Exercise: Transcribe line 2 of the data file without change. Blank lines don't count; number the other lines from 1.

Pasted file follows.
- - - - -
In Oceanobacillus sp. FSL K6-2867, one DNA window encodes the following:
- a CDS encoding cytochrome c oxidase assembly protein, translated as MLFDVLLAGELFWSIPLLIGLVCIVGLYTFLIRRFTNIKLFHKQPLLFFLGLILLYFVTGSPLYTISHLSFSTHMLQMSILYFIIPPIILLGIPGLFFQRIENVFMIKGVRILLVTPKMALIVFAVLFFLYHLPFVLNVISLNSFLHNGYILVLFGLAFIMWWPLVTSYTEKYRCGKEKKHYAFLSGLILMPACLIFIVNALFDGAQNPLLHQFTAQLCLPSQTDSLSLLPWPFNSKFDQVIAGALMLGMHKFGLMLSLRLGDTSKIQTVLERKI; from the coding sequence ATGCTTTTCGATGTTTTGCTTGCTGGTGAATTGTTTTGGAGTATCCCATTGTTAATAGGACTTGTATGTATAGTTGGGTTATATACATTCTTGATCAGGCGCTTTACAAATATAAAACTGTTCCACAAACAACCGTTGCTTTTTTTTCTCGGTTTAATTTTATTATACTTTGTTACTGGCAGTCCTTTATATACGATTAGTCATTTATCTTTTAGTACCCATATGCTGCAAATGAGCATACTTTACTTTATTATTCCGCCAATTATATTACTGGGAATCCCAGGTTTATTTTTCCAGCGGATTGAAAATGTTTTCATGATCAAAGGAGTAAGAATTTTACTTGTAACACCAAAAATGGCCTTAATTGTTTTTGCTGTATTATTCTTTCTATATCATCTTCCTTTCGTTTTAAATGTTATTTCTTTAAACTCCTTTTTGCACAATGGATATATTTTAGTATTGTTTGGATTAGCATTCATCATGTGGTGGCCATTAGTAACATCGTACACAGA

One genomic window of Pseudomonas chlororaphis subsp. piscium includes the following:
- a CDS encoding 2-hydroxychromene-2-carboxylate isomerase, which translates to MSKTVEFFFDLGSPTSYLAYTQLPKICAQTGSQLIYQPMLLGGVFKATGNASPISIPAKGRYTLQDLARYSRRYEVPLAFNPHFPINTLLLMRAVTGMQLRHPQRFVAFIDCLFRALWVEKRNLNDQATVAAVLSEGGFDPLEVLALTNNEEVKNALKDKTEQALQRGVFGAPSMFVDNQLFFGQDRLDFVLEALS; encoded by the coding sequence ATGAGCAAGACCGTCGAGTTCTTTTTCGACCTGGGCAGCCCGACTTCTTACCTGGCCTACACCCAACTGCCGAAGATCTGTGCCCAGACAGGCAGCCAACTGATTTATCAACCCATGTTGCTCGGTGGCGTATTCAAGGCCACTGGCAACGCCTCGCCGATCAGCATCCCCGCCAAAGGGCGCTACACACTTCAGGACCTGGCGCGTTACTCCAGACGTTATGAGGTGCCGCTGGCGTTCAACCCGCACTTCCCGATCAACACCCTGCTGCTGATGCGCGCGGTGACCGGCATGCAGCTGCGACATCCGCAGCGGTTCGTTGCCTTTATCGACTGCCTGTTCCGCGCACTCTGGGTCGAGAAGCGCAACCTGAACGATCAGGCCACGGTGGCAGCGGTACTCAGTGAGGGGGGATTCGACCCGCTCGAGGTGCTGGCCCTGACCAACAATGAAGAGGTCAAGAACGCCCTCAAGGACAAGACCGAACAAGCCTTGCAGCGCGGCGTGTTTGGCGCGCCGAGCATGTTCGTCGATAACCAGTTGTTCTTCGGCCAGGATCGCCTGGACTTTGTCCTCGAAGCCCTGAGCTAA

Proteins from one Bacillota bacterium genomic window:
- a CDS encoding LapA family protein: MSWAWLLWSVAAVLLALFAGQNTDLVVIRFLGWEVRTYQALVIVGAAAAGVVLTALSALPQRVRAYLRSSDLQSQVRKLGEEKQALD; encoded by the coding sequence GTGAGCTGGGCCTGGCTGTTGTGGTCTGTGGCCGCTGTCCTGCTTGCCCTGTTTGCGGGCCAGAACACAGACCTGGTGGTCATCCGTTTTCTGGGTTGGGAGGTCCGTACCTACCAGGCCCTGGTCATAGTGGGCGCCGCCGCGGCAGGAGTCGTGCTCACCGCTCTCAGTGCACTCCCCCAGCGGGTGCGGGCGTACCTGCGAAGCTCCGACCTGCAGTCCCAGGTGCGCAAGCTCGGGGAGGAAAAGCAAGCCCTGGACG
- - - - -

- a CDS encoding cytochrome c oxidase assembly protein, translated as MLFDVLLAGELFWSIPLLIGLVCIVGLYTFLIRRFTNIKLFHKQPLLFFLGLILLYFVTGSPLYTISHLSFSTHMLQMSILYFIIPPIILLGIPGLFFQRIENVFMIKGVRILLVTPKMALIVFAVLFFLYHLPFVLNVISLNSFLHNGYILVLFGLAFIMWWPLVTSYTEKYRCGKEKKHYAFLSGLILMPACLIFIVNALFDGAQNPLLHQFTAQLCLPSQTDSLSLLPWPFNSKFDQVIAGALMLGMHKFGLMLSLRLGDTSKIQTVLERKI; from the coding sequence ATGCTTTTCGATGTTTTGCTTGCTGGTGAATTGTTTTGGAGTATCCCATTGTTAATAGGACTTGTATGTATAGTTGGGTTATATACATTCTTGATCAGGCGCTTTACAAATATAAAACTGTTCCACAAACAACCGTTGCTTTTTTTTCTCGGTTTAATTTTATTATACTTTGTTACTGGCAGTCCTTTATATACGATTAGTCATTTATCTTTTAGTACCCATATGCTGCAAATGAGCATACTTTACTTTATTATTCCGCCAATTATATTACTGGGAATCCCAGGTTTATTTTTCCAGCGGATTGAAAATGTTTTCATGATCAAAGGAGTAAGAATTTTACTTGTAACACCAAAAATGGCCTTAATTGTTTTTGCTGTATTATTCTTTCTATATCATCTTCCTTTCGTTTTAAATGTTATTTCTTTAAACTCCTTTTTGCACAATGGATATATTTTAGTATTGTTTGGATTAGCATTCATCATGTGGTGGCCATTAGTAACATCGTACACAGA